As for the "national trend" argument, obesity and personal debt are national trends too -- does that make them worth replicating?

I say let Seattle be an independent city where parents, teachers, and kids are the stakeholders in our public schools -- not private corporations and their "venture philanthropy" board members/shareholders.
Sahila said…
Harium posted some comments on his blog re Broad - he supports Broad in the District and is grateful for the management help SPS is getting at below cost!
Charlie Mas said…
I think a real case can be made that our alternative schools do what Charters are touted as doing. The one notable difference, of course, is the union workforce and all of the collective bargaining rules that come with that.

But the collective bargaining agreement was able to make an exception for the Flight schools and exceptions can be made for the Alternative schools as well if the District chose to make that a priority.

I have been reading the book on school district reform that the Broad Foundation recommends for school district directors, and I have to tell you that Seattle Public Schools is NOT following that path.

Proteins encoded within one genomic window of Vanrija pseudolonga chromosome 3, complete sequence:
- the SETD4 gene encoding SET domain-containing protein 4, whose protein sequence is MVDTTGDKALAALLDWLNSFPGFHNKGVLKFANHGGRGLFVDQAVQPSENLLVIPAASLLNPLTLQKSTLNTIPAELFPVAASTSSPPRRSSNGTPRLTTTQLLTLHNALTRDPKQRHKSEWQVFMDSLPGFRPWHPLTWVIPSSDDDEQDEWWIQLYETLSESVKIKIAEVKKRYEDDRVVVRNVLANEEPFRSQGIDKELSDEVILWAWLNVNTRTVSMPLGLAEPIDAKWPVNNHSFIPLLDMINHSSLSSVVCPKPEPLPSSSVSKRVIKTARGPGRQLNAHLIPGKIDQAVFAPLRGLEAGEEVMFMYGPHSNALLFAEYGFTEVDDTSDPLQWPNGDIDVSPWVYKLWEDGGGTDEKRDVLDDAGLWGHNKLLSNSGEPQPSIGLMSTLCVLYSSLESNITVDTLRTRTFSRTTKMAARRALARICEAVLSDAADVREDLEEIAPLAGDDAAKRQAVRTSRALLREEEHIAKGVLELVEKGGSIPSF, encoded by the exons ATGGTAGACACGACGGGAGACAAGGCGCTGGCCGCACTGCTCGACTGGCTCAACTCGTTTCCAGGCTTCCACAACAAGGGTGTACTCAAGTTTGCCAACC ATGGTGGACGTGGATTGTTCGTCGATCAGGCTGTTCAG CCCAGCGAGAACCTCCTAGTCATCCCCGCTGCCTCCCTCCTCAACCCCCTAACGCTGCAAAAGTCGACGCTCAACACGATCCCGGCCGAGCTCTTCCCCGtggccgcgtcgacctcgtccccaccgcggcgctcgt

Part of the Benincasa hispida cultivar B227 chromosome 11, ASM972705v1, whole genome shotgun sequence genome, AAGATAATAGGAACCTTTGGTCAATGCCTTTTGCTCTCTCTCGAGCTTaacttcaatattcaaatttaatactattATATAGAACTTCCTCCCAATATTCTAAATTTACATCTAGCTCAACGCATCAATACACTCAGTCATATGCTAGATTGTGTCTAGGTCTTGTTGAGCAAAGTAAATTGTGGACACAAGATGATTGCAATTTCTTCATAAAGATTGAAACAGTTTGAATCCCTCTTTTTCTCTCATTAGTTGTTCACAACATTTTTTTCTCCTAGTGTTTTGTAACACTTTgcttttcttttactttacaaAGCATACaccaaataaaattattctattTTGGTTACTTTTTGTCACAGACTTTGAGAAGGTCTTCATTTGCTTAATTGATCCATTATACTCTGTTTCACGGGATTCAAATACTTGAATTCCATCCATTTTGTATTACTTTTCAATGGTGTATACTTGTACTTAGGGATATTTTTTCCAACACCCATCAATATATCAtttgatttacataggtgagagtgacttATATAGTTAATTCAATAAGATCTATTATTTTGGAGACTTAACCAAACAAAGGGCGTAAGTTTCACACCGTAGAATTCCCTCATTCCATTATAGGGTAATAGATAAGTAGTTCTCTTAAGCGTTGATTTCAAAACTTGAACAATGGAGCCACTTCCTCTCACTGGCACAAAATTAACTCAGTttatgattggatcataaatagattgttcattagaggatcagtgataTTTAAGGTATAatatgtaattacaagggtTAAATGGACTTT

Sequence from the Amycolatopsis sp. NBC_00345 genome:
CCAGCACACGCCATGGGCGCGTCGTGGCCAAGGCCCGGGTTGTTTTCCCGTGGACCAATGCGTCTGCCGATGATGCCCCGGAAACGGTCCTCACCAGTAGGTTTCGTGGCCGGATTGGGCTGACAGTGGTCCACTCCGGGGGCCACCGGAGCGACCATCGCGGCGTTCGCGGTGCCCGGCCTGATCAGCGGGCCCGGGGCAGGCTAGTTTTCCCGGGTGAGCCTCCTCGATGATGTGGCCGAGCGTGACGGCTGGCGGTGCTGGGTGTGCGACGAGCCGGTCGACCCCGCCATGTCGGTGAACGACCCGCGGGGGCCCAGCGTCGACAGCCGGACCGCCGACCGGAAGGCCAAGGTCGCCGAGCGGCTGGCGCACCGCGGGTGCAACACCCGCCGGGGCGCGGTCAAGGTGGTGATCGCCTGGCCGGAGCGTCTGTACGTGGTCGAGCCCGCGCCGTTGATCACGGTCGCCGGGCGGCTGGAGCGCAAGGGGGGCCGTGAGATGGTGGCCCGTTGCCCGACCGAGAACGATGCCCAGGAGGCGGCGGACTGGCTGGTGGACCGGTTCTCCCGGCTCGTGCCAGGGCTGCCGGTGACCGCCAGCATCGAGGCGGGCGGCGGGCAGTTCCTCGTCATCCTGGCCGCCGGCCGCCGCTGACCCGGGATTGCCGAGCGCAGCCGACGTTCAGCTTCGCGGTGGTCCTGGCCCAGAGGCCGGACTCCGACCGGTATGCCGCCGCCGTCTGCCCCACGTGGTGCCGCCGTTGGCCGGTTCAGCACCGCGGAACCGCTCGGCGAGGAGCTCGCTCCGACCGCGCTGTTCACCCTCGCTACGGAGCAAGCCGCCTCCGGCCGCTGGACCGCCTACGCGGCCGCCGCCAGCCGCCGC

The book clearly calls for the Board to take a lead role in reform - which is NOT happening in Seattle.

The book clearly calls for revolutionary change instead of incremental change - which is NOT happening in Seattle.

Little if any of the goals of the Broad Foundation - much of which is good - can be found in Seattle Public Schools. I can assure you that Dr. Goodloe-Johnson is NOT following the Broad script. She is doing all sorts of things that this book specifically warns people to avoid.

I don't know that I would be very afraid that the District is following the Broad Foundation's plan for evil; I am more afraid that the District is not following the common sense steps for good that the Broad Foundation - and any reasonable person - would endorse.